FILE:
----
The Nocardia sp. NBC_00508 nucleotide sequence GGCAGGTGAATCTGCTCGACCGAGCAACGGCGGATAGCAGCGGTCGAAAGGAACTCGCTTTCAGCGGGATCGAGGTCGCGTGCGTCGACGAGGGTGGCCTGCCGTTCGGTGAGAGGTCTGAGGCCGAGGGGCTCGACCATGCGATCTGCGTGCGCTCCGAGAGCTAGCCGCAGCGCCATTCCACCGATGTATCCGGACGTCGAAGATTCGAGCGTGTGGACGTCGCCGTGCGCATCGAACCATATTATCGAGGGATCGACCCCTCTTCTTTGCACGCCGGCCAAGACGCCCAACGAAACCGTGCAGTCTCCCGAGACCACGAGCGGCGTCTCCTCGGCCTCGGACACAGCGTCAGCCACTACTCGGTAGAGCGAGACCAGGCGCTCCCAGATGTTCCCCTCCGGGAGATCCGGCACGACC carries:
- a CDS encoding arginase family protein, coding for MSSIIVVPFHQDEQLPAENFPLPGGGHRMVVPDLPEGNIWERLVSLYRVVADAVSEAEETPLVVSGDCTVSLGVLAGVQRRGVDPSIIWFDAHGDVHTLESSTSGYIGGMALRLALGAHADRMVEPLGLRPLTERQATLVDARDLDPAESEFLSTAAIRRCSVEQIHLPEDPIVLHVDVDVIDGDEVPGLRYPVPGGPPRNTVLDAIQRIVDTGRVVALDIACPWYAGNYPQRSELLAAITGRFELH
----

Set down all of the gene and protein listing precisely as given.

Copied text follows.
The Nocardia sp. NBC_00508 nucleotide sequence GGCAGGTGAATCTGCTCGACCGAGCAACGGCGGATAGCAGCGGTCGAAAGGAACTCGCTTTCAGCGGGATCGAGGTCGCGTGCGTCGACGAGGGTGGCCTGCCGTTCGGTGAGAGGTCTGAGGCCGAGGGGCTCGACCATGCGATCTGCGTGCGCTCCGAGAGCTAGCCGCAGCGCCATTCCACCGATGTATCCGGACGTCGAAGATTCGAGCGTGTGGACGTCGCCGTGCGCATCGAACCATATTATCGAGGGATCGACCCCTCTTCTTTGCACGCCGGCCAAGACGCCCAACGAAACCGTGCAGTCTCCCGAGACCACGAGCGGCGTCTCCTCGGCCTCGGACACAGCGTCAGCCACTACTCGGTAGAGCGAGACCAGGCGCTCCCAGATGTTCCCCTCCGGGAGATCCGGCACGACC carries:
- a CDS encoding arginase family protein, coding for MSSIIVVPFHQDEQLPAENFPLPGGGHRMVVPDLPEGNIWERLVSLYRVVADAVSEAEETPLVVSGDCTVSLGVLAGVQRRGVDPSIIWFDAHGDVHTLESSTSGYIGGMALRLALGAHADRMVEPLGLRPLTERQATLVDARDLDPAESEFLSTAAIRRCSVEQIHLPEDPIVLHVDVDVIDGDEVPGLRYPVPGGPPRNTVLDAIQRIVDTGRVVALDIACPWYAGNYPQRSELLAAITGRFELH